Elvis Costello’s long awaited new album Look Now has finally been released, and mostly to rapturous applause. It’s for good reason too, as the album shows Costello really pulling it out of the bag this time around, showing that the master is still perfectly capable of rocking out in his own special way.
By Jane Howkins
Elvis Costello is a musician well known for his prowess on the guitar but on Look Now that instrument takes a slight backbench compared to the driving piano and bass. There’s more of an all round sense of musicality here than being focused on one instrument, and it actually makes the tracks on the album sound a bit more all rounded, although long time fans may miss Costello’s driving riffs. A couple of tracks feature the piano predominantly, with Photographs Can Lie being our favourite of these tracks, with the song featuring a mournful chord progression that is simply beautiful.
Despite these musical changes, Look Now actually sounds more cohesive to us as an Elvis Costello album than some of his more recent outputs. In recent times Costello has seemed to be trying to chase new genre conventions and styles, whereas here he seems perfectly comfortable being who he is, and he hasn’t sounded this good for a long time. The tracks here are typical rock and roll songs in the style he has become known for, but it doesn’t sound forced, and makes for a much more cohesive album as a whole.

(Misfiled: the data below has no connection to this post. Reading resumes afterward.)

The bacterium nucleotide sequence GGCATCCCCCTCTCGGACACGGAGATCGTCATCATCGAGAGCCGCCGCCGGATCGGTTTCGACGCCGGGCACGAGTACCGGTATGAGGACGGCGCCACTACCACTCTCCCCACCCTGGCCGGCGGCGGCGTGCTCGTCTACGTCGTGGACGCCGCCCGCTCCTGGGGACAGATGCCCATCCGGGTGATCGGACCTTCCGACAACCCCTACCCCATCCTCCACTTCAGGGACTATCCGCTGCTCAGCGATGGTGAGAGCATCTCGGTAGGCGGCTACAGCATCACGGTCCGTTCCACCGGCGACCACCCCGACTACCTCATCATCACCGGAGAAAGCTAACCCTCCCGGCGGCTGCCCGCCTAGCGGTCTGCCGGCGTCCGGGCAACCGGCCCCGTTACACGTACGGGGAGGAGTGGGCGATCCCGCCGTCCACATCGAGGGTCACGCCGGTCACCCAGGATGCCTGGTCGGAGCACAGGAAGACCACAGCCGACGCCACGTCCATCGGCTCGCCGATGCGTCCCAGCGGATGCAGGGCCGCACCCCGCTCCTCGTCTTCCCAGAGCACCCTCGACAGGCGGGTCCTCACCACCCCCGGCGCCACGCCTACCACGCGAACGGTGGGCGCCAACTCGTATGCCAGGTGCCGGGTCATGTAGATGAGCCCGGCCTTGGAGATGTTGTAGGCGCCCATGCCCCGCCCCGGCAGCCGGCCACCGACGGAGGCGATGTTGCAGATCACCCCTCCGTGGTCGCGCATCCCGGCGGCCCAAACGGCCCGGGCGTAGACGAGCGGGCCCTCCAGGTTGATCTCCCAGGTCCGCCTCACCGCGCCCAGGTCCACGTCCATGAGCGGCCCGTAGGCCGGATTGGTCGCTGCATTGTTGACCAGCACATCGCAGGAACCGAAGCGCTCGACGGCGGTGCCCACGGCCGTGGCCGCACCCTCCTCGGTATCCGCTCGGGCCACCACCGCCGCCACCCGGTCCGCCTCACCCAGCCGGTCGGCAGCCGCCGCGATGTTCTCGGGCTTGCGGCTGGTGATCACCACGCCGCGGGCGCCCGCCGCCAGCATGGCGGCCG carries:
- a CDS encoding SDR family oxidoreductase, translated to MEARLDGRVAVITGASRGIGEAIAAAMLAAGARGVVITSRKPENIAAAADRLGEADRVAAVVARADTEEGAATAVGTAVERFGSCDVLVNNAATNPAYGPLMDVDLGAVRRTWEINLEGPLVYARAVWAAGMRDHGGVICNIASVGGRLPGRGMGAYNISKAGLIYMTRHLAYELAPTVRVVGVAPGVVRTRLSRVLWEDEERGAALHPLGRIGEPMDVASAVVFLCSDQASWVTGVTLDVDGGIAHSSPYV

It’s an elegant album (if such a term can be used for an album), and everything flows particularly well – a lot of care has obviously been put into the production side of things alongside the songwriting aspects. Costello has always been a good songwriter, and whilst the lyrical allegories he is known for are lessened here, there’s still a joy to behold in his vocal delivery and the way he writes the world.
On Look Now, Elvis Costello doesn’t quite re-invent the wheel, although we feel that he gets painfully close at times. Instead he sounds refreshed and rejuvenated, having produced something that fans have been waiting for for a long time – an album that sounds like classic Costello whilst still managing to move forward with the times.